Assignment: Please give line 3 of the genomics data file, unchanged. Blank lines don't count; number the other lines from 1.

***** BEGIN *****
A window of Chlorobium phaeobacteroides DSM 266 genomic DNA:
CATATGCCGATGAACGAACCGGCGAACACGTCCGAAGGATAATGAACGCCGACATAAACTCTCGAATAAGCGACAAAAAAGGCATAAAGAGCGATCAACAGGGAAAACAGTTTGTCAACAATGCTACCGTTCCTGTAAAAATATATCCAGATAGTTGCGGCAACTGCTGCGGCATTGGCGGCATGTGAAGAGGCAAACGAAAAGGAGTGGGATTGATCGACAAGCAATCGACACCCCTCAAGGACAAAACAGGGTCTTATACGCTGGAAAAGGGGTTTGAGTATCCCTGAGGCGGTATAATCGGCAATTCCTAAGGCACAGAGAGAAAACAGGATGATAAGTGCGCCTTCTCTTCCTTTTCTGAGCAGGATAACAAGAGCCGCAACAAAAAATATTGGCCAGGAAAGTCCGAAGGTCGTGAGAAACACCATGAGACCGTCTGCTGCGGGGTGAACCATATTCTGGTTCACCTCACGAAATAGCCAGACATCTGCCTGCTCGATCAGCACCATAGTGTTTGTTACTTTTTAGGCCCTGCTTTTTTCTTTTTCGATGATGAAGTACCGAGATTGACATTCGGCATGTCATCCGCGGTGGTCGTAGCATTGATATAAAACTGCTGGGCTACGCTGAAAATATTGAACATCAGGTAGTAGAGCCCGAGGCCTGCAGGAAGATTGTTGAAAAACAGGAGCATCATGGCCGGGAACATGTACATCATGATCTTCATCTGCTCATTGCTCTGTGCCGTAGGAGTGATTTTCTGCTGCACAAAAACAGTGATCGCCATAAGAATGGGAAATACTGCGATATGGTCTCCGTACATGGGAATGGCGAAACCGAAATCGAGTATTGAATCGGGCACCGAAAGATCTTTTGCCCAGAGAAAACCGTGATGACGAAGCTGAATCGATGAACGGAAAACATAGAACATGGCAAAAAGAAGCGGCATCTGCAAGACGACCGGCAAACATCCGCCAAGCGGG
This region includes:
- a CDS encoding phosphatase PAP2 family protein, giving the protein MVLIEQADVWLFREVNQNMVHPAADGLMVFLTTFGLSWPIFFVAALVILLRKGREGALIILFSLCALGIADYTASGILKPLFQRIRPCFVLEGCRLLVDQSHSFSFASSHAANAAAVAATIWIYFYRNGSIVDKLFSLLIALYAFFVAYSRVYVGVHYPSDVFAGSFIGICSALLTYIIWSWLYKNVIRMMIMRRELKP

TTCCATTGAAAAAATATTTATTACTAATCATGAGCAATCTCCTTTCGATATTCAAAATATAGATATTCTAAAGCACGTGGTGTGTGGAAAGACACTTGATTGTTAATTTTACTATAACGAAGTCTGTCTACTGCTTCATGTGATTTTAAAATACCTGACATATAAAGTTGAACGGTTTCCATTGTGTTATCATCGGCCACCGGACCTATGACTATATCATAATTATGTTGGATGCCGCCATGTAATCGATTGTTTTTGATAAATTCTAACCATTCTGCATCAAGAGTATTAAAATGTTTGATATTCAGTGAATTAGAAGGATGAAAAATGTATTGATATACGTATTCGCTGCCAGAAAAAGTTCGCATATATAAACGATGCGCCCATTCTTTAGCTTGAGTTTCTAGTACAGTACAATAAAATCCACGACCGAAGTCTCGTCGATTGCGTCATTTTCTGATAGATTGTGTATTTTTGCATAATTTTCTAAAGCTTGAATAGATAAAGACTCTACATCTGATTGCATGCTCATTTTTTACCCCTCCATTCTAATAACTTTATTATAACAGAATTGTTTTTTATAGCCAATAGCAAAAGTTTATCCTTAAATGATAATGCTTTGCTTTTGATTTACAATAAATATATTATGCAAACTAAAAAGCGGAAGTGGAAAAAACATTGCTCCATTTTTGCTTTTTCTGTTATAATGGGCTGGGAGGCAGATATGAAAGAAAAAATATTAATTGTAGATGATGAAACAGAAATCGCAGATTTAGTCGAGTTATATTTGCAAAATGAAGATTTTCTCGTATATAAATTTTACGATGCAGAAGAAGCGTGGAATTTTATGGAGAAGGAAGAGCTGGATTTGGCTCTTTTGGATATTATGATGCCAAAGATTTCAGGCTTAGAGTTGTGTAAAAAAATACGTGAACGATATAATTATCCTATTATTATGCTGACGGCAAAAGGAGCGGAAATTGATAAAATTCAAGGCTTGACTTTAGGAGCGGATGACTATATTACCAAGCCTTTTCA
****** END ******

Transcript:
This region includes: